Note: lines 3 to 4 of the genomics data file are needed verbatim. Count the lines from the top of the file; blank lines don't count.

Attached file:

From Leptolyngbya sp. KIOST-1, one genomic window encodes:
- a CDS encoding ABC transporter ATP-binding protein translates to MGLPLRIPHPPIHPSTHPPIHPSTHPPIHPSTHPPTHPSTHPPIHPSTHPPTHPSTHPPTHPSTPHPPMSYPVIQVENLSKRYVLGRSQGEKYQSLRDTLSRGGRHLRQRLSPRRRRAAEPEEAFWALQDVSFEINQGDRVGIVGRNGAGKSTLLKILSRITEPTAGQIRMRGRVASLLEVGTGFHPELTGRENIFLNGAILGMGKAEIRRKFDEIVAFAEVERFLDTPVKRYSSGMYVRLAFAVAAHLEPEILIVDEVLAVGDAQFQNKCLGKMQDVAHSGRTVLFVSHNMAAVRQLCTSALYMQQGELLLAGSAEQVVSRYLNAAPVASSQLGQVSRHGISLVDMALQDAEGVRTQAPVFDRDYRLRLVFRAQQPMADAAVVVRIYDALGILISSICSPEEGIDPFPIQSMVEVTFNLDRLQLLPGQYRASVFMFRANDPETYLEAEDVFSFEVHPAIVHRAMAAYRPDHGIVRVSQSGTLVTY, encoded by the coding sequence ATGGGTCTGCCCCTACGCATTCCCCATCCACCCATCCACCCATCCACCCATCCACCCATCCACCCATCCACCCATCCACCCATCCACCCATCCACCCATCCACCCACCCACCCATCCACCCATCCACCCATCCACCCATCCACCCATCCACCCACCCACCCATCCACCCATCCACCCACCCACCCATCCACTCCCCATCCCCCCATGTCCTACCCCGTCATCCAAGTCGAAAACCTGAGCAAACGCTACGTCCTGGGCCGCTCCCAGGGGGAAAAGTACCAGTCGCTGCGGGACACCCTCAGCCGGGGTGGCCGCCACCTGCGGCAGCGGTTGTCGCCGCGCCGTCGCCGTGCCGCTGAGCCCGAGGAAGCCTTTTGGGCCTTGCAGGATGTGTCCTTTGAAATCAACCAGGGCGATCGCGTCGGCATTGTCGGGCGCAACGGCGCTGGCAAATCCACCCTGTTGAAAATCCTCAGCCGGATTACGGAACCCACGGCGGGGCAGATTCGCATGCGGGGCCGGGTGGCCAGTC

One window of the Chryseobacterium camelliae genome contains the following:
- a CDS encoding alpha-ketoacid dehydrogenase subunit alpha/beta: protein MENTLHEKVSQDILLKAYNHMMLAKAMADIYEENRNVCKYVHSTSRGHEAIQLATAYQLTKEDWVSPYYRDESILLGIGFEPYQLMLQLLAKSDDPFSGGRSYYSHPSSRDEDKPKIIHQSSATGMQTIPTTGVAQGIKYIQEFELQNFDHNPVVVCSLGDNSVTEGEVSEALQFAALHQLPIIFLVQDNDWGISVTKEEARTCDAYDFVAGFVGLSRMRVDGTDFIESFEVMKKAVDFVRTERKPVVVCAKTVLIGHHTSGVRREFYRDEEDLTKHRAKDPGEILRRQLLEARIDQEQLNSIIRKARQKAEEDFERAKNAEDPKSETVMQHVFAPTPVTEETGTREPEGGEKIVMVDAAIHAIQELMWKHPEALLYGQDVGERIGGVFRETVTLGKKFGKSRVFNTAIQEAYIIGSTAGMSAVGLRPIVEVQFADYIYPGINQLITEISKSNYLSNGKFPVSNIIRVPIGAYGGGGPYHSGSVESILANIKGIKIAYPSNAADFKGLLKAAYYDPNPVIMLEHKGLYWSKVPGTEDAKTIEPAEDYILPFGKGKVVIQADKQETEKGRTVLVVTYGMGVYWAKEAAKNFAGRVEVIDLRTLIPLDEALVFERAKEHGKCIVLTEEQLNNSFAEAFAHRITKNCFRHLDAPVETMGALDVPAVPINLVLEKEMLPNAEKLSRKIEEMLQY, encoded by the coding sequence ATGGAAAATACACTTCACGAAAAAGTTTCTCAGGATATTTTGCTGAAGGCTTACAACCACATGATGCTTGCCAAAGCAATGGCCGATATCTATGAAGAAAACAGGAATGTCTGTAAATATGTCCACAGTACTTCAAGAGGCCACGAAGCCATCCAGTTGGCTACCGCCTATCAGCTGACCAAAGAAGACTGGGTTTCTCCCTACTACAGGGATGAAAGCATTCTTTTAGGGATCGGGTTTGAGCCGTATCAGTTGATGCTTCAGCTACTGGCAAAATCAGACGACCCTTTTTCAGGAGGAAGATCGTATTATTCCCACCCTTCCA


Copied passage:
One window of the Chryseobacterium camelliae genome contains the following:
- a CDS encoding alpha-ketoacid dehydrogenase subunit alpha/beta: protein MENTLHEKVSQDILLKAYNHMMLAKAMADIYEENRNVCKYVHSTSRGHEAIQLATAYQLTKEDWVSPYYRDESILLGIGFEPYQLMLQLLAKSDDPFSGGRSYYSHPSSRDEDKPKIIHQSSATGMQTIPTTGVAQGIKYIQEFELQNFDHNPVVVCSLGDNSVTEGEVSEALQFAALHQLPIIFLVQDNDWGISVTKEEARTCDAYDFVAGFVGLSRMRVDGTDFIESFEVMKKAVDFVRTERKPVVVCAKTVLIGHHTSGVRREFYRDEEDLTKHRAKDPGEILRRQLLEARIDQEQLNSIIRKARQKAEEDFERAKNAEDPKSETVMQHVFAPTPVTEETGTREPEGGEKIVMVDAAIHAIQELMWKHPEALLYGQDVGERIGGVFRETVTLGKKFGKSRVFNTAIQEAYIIGSTAGMSAVGLRPIVEVQFADYIYPGINQLITEISKSNYLSNGKFPVSNIIRVPIGAYGGGGPYHSGSVESILANIKGIKIAYPSNAADFKGLLKAAYYDPNPVIMLEHKGLYWSKVPGTEDAKTIEPAEDYILPFGKGKVVIQADKQETEKGRTVLVVTYGMGVYWAKEAAKNFAGRVEVIDLRTLIPLDEALVFERAKEHGKCIVLTEEQLNNSFAEAFAHRITKNCFRHLDAPVETMGALDVPAVPINLVLEKEMLPNAEKLSRKIEEMLQY, encoded by the coding sequence ATGGAAAATACACTTCACGAAAAAGTTTCTCAGGATATTTTGCTGAAGGCTTACAACCACATGATGCTTGCCAAAGCAATGGCCGATATCTATGAAGAAAACAGGAATGTCTGTAAATATGTCCACAGTACTTCAAGAGGCCACGAAGCCATCCAGTTGGCTACCGCCTATCAGCTGACCAAAGAAGACTGGGTTTCTCCCTACTACAGGGATGAAAGCATTCTTTTAGGGATCGGGTTTGAGCCGTATCAGTTGATGCTTCAGCTACTGGCAAAATCAGACGACCCTTTTTCAGGAGGAAGATCGTATTATTCCCACCCTTCCA